*Warning: Spoilers aplenty*
We're halfway home. Or three-quarters home, depending on how you choose to perceive the so-far excellent Season 5.
The past two weeks' episodes confirmed that Jesse transformed into the rabid dog I was expecting he'd become. Though not one that Walt was so willing to put down, despite that very advice coming at him from every angle. Saul's Old Yeller reference was too perfect, especially given the "colorful metaphors" that are so relevant to the series.
I heard more often than not, that people were disappointed in 5.12 "Rabid Dog". I thought it was as important and well-crafted as any other episode. To suggest any scene is "filler" at this point, is ridiculous given the faith we should have in Vince and the storytellers who create BB. While I'd like to see some bodies as much as the next person, I appreciate the pacing, taking the audience down to more of a simmer, while also advancing the story in the direction of boiling.
I think some of the disappointment comes from relativity and expectations anyway. The first three episodes were intense. "Confessions" was one of the best in the series, in my opinion; and then left us with the image of the suddenly ferocious Jesse, high as a kite and doing something howyousayyy spontaneous.
How refreshing it was to see Aaron Paul wake up from his sad-sackery long enough to foam at the mouth, spill some major beans (oops, a little gasoline too!), and ironically help his now-nemesis avoid a death trap in the same breath that he genuinely threatens to get him where it counts.
"Rabid Dog" wasn't as explosive as most of us probably built up in our heads, I agree. But so much of what will make these last episodes momentous, is how thoroughly and deliberately they are unraveling the characters' sanity, and how carefully they are isolating each one. You can almost visualize each character drifting apart on their individual islands, succumbing to some degree of darkness, and seeking ways to harness it to take revenge on the man responsible.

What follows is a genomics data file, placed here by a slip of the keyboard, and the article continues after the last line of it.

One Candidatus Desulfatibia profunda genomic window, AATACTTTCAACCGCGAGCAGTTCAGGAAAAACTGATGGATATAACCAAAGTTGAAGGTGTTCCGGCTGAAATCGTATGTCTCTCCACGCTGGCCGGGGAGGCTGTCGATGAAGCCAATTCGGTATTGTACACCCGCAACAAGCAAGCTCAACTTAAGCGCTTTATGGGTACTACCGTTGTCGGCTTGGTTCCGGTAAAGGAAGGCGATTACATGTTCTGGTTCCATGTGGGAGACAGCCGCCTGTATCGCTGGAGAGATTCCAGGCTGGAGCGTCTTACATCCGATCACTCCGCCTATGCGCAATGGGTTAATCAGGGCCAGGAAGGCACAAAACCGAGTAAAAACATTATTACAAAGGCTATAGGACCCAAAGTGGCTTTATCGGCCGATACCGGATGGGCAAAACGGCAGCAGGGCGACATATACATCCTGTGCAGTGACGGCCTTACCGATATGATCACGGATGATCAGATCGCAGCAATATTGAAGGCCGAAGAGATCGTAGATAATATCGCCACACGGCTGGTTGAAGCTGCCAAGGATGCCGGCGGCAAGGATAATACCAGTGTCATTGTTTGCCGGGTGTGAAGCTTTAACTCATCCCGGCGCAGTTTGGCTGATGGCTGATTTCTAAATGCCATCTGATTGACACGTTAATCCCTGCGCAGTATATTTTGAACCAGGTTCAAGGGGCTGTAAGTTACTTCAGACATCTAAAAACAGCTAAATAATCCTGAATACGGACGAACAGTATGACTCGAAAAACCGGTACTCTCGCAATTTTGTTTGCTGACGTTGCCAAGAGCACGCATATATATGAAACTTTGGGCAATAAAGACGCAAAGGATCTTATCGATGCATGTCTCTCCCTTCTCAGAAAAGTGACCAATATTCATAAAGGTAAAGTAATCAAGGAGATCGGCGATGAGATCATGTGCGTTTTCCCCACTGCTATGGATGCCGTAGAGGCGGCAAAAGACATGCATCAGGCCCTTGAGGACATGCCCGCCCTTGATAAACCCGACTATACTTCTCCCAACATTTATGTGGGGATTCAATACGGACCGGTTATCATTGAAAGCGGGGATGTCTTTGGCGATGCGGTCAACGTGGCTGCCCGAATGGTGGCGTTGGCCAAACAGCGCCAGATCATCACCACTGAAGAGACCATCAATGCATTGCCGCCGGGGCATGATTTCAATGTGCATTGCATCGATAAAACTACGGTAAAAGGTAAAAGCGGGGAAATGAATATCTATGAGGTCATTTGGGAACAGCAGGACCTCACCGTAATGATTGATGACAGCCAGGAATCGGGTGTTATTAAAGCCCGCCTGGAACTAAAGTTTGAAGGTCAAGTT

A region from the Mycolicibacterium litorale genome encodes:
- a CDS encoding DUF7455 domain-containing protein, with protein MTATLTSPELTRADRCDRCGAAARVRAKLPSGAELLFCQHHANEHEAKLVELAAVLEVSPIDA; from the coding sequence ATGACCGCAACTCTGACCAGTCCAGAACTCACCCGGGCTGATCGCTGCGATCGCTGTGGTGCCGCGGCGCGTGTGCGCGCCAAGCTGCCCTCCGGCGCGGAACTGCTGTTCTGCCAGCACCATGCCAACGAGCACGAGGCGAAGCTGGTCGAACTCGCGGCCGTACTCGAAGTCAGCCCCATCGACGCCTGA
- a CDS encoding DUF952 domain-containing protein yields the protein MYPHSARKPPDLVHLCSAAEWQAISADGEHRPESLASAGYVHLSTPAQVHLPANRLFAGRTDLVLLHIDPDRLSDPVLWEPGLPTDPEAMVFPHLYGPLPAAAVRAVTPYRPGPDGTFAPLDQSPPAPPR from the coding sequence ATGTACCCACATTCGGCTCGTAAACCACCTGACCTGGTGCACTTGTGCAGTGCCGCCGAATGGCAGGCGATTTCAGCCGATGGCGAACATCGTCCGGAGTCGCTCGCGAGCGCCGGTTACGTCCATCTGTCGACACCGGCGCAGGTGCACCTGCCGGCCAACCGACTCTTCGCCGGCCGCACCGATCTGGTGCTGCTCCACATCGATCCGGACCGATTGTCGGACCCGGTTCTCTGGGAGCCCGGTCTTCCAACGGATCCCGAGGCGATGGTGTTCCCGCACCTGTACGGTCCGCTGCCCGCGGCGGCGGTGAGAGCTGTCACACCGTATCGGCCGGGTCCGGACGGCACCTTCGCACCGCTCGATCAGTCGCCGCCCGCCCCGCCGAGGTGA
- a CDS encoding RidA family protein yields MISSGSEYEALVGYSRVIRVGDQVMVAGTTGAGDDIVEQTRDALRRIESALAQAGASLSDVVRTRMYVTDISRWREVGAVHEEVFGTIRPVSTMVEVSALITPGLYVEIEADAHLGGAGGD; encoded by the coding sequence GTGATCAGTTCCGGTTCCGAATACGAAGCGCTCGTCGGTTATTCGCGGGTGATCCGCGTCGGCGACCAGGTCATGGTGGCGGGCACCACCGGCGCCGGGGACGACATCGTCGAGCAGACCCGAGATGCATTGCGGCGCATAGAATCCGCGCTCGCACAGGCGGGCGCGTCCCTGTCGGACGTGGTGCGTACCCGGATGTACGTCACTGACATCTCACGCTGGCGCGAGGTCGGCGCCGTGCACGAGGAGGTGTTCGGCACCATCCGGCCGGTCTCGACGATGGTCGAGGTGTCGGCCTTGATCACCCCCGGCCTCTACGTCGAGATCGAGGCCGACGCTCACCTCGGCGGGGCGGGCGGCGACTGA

For example, I feel like the scene with Marie and her long-referenced shrink Dave, is incredibly important. We've never seen Marie with Dave because only now is he officially the last person that she can turn to somewhat candidly, the only person who can talk her off a ledge full of murderous thoughts.
Meanwhile, Hank revealed his true colors in his handling of Jesse. Hank blew it episodes ago, and seems to only be digging himself deeper. He's clinging to invisible straws now, still bringing checkers to a chess game. Operating on a disastrously vengeful and pride-fluffing fantasy that HE will be the one responsible for bringing down The Man, The Myth, the... dorky brother-in-law whom he used to run masculine circles around.
Then there's Skyler (Anna Gunn is killing it by the way), now stripped of her family, her hope, and seemingly aligned with Walt out of fearful necessity. Skyler's face somehow gets more tragically hopeless as the episodes go on. And with her explicit instructions for Walt to rid the world of just "one more" threat to their family, it's clear that Skyler is deeper mired in his darkness than anyone. She's his perceived ally, but I guarantee if she loses anyone in the crossfires, Walt better look out. After going through her motions in relative silence for a while now, that woman is liable to snap any day.